Revolution #263, March 25, 2012

International Women’s Day 2012:
Fierce, Bold, Rude, and Unapologetic

Times Square NYC
Times Square, New York City
Photo: Special to Revolution
People flipping off Hustler in Los Angeles
People flipping off Hustler in Los Angeles
Photo: Special to Revolution
Photo: Alex Garland
Photo: Special to Revolution
NYC Revolution Newspaper
New York City
Photo: Li Onesto/Revolution

International Women’s Day—In New York and in other cities from Los Angeles. to Houston to Cleveland, people marched to end the war on women, to end pornography and patriarchy. The protests were something NEW—they were fierce, bold, rude, and unapologetic. Participants were all ages, all genders, many nationalities and included Occupiers, readers of Revolution newspaper, revolutionary communists, people from the projects and community organizers, high school and college students, and older women (and men) who had been part of or influenced by the women’s movement and other radical and revolutionary movements of the 1960s and 1970s.

In different cities the marches visited and supported health centers and clinics that provide abortion and birth control; protested at Christian fundamentalist churches and Catholic archdioceses; poured out rage at porn shops and strip clubs. Yellow crime-scene tape stretched across centers of abuse and degradation. After the marches in several cities, people sat down to eat and talk over what lies behind this war on women and what lies ahead to stop it.

People drew courage from standing up together and spoke bitterness about the real-life brutal experience of patriarchy and pornography. In NYC the march began outside St. Patrick’s Cathedral and grew in size to 65 people. The march made many stops: Times Square, Fox News, the military recruiting center, a strip club, and then a porn shop. Street theater portrayed how the church and the pornographer both steal women’s humanity and turn them into things to be used—objects for men, and incubators.

A Harvard student joined the march, telling a Revolution reporter of how he and his girlfriend had to figure out on their own and in secret how she would get an abortion at 16, because their parents were religious fundamentalists. Outside a porn shop, an older woman recounted the horror of a young woman who committed suicide after having been brutally gang-raped. A woman in her 20s took a stand against pornography and made the connections with the attacks on abortion, defiantly declaring “I AM NOT AN INCUBATOR!” A young man spoke about the prevalence of pornography within military culture, and how being exposed to pornography at the age of 10 “turns a little boy’s natural curiosity into something perverted.” A woman, describing herself as from an urban community, unleashed anger and spoke viscerally and personally about how, throughout her life, from family history to riding the subway train each day, “I wear many different hats and it’s a shame that I feel that as a woman of color I’m already being reduced down in society because society sees me as a fucking bitch trick or whore.”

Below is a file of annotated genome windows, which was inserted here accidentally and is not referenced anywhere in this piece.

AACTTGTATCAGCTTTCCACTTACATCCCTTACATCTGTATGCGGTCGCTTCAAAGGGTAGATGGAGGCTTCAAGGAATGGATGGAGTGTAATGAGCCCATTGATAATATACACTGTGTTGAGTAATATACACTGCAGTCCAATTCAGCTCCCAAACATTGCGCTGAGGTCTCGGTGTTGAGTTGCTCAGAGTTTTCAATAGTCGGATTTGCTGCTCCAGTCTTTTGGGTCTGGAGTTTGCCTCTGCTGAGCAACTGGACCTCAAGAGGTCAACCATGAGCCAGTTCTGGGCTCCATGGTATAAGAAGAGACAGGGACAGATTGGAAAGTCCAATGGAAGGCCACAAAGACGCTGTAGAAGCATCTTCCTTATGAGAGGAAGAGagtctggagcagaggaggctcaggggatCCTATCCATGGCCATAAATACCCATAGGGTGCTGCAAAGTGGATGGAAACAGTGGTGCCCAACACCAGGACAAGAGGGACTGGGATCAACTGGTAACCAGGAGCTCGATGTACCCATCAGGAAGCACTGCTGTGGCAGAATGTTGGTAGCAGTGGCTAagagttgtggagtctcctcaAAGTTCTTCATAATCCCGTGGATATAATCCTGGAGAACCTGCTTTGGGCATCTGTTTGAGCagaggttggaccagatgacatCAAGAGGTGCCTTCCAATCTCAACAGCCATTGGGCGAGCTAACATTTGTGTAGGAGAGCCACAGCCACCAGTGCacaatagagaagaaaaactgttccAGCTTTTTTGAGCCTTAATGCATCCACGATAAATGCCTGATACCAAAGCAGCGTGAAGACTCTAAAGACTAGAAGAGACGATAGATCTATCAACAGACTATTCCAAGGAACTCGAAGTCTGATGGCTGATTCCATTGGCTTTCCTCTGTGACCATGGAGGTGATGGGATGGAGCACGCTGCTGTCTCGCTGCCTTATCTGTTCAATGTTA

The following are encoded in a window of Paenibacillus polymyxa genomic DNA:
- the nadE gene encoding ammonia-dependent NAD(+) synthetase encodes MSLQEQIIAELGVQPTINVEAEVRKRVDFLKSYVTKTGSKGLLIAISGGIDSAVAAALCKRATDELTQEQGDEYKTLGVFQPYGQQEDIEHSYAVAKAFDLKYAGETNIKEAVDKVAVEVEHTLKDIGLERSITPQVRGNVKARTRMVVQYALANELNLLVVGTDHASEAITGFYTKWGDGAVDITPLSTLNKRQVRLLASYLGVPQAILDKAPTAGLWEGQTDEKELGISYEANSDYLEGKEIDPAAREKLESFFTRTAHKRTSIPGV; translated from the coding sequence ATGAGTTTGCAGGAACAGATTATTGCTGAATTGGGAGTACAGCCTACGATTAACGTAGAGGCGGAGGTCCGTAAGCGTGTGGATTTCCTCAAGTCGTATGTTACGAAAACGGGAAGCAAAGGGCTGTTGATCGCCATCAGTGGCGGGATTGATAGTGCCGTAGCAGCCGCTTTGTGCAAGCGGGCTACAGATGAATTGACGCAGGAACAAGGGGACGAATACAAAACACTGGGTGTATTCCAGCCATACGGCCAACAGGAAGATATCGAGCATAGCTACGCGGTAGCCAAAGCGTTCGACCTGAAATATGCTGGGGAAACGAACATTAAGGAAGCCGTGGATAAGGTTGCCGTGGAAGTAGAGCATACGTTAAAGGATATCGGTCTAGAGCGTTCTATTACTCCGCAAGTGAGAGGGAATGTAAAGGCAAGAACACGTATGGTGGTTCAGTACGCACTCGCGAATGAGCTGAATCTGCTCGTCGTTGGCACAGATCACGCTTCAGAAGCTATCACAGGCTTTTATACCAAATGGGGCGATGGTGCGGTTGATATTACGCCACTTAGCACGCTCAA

People who encountered the protests were shocked and challenged—some welcomed what they learned, others did not want to know or wanted to defend porn and women’s subordinate position in the world. In L.A., a car stopped, a woman rolled down her window and said, “I’ve been making porn for 28 years—fuck you.” Ten minutes earlier, a driver in a Rolls Royce had stopped, rolled down his window, and handed a protester a $20 bill.

Organizers reached out to challenge young people in particular. In one city, a young man walked up to the images on the ground of women’s bodies with footprints labeled with the abuses of women, and wrote “I love ho’s.” And when demonstrators challenged the hundreds of youth crowded around waiting for a bus, some were dismissive but several young women joined the rally and carried a placard, “Stop Pornography and Patriarchy.” A Black female high school student, holding up the flier for the march, called out, “Yeah, porn fuels rape!”

One middle-aged woman, who came to the L.A. march after hearing Sunsara Taylor speak on Michael Slate’s radio show on KPFK the day before, said, “I’m here because I recently discovered that the feminist movement is being eroded by all kinds of different things in this world; pornography, religion, government. It’s like waking up after 20 years thinking that women had made all of these advances and now I find out it’s slowly coming out from beneath our feet. ... I thought [porn] was dying, on the way out. And then [Sunsara] talked about when she took these women who felt the same way I felt into a porn shop, and showed them the wall of torture, and my jaw dropped. I was like oh, my god. It’s not about sex any more, it’s about torture. And men are getting off on it.”

At the conclusion of the NYC march, Sunsara Taylor led the participants in making a pledge, described on her blog ( about the day: “Together we made a promise, to ourselves, to the faces around us, to the women throughout the country, and to the women throughout the world, that we will not stop until never again is a woman demeaned, degraded, enslaved, disrespected, spit upon, set on fire, beaten, raped, humiliated, mocked, tortured, stalked, devalued, or dismissed simply because she is born female. As people made this promise together, as we all looked in each others’ faces as we did, the change in all of us was palpable. People felt alive with fury and lifted up with joy.”

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